In 2009, the federal stimulus package dumped $2 billion in battery plants but the results have been mixed. One company, A123 Systems, went bankrupt. It’s still making batteries but now it’s owned by a Chinese company. LG Chem, a South Korean company, got millions to build a battery plant in Holland, Michigan, but so far it’s sitting idle and hasn’t made any batteries. (NPR Article)
Taking these facts into account the outlook for the lithium battery car market is volatile. The government will most likely not continue to “dump” money into plants who sit idle and without the government’s support it will be harder for Tesla to keep driving costs down on their batteries and improving their margin rate. This is also a cause for concern in the future as the real money is in the ability of Tesla to keep trimming costs and bring the prices down to the everyday consumer. But this will be next to impossible if they cannot keep driving down the cost of the lithium ion batteries.
We also have to take into account supply and demand. If pure electric cars like the Nissan Leaf and hybrids like the Prius (52 mpg at a base price of under 25k) become more popular the demand for lithium ion by all of the major manufacturers will go up and Tesla will most likely not be able to get more favorable pricing. Their volumes in the next several years will still put them at the bottom of the pecking order against the big car companies.
Lastly, the Tesla bulls seem to be forgetting to look at the domestic and global recovery. The government subsidies tend to go away once the economy strengthens and the market uses more goods when the economy improves. As seen by the Dow Jones and S&P Charts over the past several quarters, a lot of investors are betting that the economy is growing stronger and that the global economy is also turning around. As companies feel safer to spend their stock piles of cash, the run on lithium ion based products throughout the many different industries that use it can increase the battery pricing enough to significantly hurt Tesla’s margins.
Furthermore, many volume based agreements in the automotive industry are tied to price indices of all sorts including labor, metal and raw goods indices. When the global market picks up and demand for labor and raw goods increases the suppliers will use their indices tied contracts to raise prices for their goods. Tesla will not have much room to push back as they are a very small player that is in the back of the line when it comes to favorable pricing, which is always given to the bigger consumer of goods, i.e. the GMs and Ford’s of the world.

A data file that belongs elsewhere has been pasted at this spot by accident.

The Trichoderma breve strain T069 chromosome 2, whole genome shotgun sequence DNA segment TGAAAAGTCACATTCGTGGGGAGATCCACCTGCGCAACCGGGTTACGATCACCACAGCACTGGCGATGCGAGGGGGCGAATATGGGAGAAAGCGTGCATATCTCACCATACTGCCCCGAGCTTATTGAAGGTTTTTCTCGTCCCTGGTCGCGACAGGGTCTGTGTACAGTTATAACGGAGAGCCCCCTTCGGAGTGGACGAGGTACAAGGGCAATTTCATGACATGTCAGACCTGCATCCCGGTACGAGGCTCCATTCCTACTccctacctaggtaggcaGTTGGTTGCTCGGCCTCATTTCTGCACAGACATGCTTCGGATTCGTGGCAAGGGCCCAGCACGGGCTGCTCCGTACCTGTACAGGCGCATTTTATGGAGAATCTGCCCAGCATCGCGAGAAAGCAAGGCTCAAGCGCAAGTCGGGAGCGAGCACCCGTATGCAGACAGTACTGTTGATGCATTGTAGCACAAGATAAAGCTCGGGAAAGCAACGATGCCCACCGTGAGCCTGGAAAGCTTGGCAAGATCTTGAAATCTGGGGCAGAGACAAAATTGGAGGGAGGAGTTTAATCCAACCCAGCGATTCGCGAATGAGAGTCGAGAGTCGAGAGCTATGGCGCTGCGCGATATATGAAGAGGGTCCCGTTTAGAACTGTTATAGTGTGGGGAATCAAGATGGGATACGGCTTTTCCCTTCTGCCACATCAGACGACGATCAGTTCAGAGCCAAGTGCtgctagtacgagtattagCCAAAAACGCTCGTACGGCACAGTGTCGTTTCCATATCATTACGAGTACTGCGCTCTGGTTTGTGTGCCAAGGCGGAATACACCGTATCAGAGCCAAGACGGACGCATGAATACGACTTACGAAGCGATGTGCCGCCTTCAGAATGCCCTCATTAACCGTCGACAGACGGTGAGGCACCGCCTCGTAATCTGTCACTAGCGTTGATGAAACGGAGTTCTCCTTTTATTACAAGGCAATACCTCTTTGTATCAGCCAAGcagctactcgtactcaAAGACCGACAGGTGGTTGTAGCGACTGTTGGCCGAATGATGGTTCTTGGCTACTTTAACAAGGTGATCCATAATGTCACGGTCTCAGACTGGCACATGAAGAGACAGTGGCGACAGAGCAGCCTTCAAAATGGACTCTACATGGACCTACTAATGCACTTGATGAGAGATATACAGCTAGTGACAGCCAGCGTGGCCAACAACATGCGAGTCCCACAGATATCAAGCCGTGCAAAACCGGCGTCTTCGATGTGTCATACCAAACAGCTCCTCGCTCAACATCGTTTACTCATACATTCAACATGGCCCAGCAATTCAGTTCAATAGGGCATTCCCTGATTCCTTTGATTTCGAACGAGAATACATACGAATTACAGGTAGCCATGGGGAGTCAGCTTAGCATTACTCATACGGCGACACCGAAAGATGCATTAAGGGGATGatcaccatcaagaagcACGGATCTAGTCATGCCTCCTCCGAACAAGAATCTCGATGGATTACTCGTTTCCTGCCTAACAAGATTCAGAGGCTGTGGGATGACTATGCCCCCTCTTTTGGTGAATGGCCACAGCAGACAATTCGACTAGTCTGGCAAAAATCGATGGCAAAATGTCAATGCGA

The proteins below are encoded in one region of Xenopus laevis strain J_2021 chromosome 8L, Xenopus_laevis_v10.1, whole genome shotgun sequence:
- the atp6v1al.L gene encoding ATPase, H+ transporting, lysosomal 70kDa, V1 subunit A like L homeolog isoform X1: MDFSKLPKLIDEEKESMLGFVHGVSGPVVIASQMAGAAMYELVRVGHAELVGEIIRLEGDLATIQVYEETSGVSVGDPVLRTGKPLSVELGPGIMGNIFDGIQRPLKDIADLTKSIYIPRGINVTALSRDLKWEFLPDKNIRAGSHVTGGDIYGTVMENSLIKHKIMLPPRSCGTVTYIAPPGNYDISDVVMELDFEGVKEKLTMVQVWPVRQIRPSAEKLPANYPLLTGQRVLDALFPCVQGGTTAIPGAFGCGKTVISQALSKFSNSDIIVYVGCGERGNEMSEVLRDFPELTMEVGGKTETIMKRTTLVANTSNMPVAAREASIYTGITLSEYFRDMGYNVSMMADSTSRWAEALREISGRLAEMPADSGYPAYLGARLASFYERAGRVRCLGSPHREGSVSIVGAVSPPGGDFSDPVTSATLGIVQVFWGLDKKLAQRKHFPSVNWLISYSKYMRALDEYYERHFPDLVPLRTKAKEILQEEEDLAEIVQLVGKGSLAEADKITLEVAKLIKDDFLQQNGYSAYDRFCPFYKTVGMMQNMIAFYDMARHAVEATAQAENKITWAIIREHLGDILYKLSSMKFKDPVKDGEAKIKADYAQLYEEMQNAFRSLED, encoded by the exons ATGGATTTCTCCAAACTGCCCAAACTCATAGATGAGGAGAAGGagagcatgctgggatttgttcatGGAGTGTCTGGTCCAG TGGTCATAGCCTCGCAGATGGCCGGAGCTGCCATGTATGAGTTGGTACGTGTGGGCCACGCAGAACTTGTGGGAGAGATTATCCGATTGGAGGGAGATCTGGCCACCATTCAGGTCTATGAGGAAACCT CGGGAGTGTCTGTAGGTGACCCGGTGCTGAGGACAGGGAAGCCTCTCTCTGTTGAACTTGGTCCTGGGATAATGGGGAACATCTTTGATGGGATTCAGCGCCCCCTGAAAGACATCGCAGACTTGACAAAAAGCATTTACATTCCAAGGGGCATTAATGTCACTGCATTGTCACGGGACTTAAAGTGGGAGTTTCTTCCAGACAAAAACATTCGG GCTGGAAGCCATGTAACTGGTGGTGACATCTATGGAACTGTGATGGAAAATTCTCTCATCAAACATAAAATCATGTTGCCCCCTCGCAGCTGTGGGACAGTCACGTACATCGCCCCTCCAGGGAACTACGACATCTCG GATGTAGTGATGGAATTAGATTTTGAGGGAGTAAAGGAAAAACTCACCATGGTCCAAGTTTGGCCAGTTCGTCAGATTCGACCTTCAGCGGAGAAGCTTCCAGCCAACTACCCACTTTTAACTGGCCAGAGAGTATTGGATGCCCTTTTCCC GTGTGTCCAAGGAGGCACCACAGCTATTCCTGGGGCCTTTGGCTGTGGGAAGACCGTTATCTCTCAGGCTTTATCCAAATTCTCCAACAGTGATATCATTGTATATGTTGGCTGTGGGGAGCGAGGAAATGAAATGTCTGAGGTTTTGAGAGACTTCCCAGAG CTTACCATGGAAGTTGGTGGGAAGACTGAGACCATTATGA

The Market for Tesla
So what is the current (luxury) market size that Tesla is competing for? A recent Wall Street Journal article has this estimate in it:
(click to enlarge)
What can we infer from this chart? Domestic market in 2002 was 1,670k units in 2012 its 1,700k units, a growth of only 2% over 10 years. In large part this was due to the recession, but what is to say another recession is not around the corner? The estimate for the next 8 years is 5% per year, with most of the growth coming from China. But this growth is very uncertain and this Warc.com article points out this uncertainty. Both of the afore mentioned articles state that the Chinese market is volatile due to their government and other factors. If we take China out of the equation and look at the next four top global luxury car consumers, the growth rate is projected to be 909k units or approximately at a snail pace of 3% per year.
Although Tesla is experiencing a high growth rate since they started from a 0% market share and every new sale is taking a piece of the pie, the pie is a slow growing pie compared to other industries. So the initial wave of orders is exciting because the numbers represent a very deliciously growing piece of pie, but the growth will no doubt plateau. It will no doubt plateau because it seems as if the glutinous luxury market tend to try a new flavor and then go back to the traditional luxury brands that put out a new model every year. This statement can be validated by the fact that only a handful of luxury brands remain in the world.
There is also another market share concern that has yet to be mentioned and should be analyzed in a full Tesla analysis. This concern is how long will it be before the Chinese and the other dozens of Asian car companies copy this technology? Can Tesla compete with the additional taxes to export as well as the shipping costs in those markets? Or will they put out more shares and raise capital to try to build overseas factories?
It seems as if Tesla is the Guinea pig for the major manufacturers and if they show a profit quarter over quarter, how long before the major luxury makers with their versatile factories take the ion battery and adapt it to their luxury models? The Nissan Leaf has a long range and if Tesla has any success will Nissan and other manufacturers hesitate to put a bigger battery on a larger frame and put luxury features in the car? Tesla’s price is highly dependent on high margins, which can erode due to the uncertain lithium ion market and a high base selling price which can also erode as competition comes from every manufacturer.
Another criteria to look at when paying for a premium item is its payback period versus an item with the same functionality at a lower price. Tesla’s payback period is growing every quarter as hybrids are toping 50 mpg (at $4 a gallon it would take about 100 years to payback Tesla’s $50k premium versus a 40 mpg Lexus ES Hybrid) and thus it does not make sense for most families to get a Tesla if they do the math. This in turn limits the market again to individuals with a lot of cash to spend.
In conclusion to this lengthy diatribe, there are just too many obstacles and unknowns to pay $54 a share for a company that has not posted a positive quarter yet. I will only admit my assumptions are incorrect after three to four quarters of over 30% growth at high margin rates. I believe that it is a $30 to $40 stock and can grow further if they somehow can advance the technology and reduce the battery costs significantly to offer the everyday consumers a more affordable option. But right now I would be more inclined to bet on the Chicago Cubs winning the World Series than on Tesla sustaining its high growth rate.
Disclosure: I am short TSLA. I wrote this article myself, and it expresses my own opinions. I am not receiving compensation for it (other than from Seeking Alpha). I have no business relationship with any company whose stock is mentioned in this article. All views are my own speculations and are not meant to influence the stock price.